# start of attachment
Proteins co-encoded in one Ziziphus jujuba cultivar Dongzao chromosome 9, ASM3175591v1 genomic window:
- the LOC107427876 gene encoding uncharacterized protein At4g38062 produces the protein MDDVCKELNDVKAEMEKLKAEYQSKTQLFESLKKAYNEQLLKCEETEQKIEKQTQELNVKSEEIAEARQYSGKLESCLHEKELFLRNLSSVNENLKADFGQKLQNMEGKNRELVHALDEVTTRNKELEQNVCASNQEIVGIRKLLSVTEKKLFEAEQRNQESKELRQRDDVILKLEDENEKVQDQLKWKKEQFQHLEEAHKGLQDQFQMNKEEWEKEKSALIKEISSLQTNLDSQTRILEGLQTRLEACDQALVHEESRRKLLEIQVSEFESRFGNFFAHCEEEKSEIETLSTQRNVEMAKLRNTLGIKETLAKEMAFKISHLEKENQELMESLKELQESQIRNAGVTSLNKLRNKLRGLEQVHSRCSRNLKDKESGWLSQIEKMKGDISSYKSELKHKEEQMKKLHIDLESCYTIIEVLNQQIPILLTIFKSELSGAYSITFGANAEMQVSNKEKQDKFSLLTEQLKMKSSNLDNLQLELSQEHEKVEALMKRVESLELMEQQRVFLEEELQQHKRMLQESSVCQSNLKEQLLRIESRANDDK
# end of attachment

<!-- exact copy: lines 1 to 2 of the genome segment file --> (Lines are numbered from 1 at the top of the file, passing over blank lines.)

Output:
Proteins co-encoded in one Ziziphus jujuba cultivar Dongzao chromosome 9, ASM3175591v1 genomic window:
- the LOC107427876 gene encoding uncharacterized protein At4g38062 produces the protein MDDVCKELNDVKAEMEKLKAEYQSKTQLFESLKKAYNEQLLKCEETEQKIEKQTQELNVKSEEIAEARQYSGKLESCLHEKELFLRNLSSVNENLKADFGQKLQNMEGKNRELVHALDEVTTRNKELEQNVCASNQEIVGIRKLLSVTEKKLFEAEQRNQESKELRQRDDVILKLEDENEKVQDQLKWKKEQFQHLEEAHKGLQDQFQMNKEEWEKEKSALIKEISSLQTNLDSQTRILEGLQTRLEACDQALVHEESRRKLLEIQVSEFESRFGNFFAHCEEEKSEIETLSTQRNVEMAKLRNTLGIKETLAKEMAFKISHLEKENQELMESLKELQESQIRNAGVTSLNKLRNKLRGLEQVHSRCSRNLKDKESGWLSQIEKMKGDISSYKSELKHKEEQMKKLHIDLESCYTIIEVLNQQIPILLTIFKSELSGAYSITFGANAEMQVSNKEKQDKFSLLTEQLKMKSSNLDNLQLELSQEHEKVEALMKRVESLELMEQQRVFLEEELQQHKRMLQESSVCQSNLKEQLLRIESRANDDK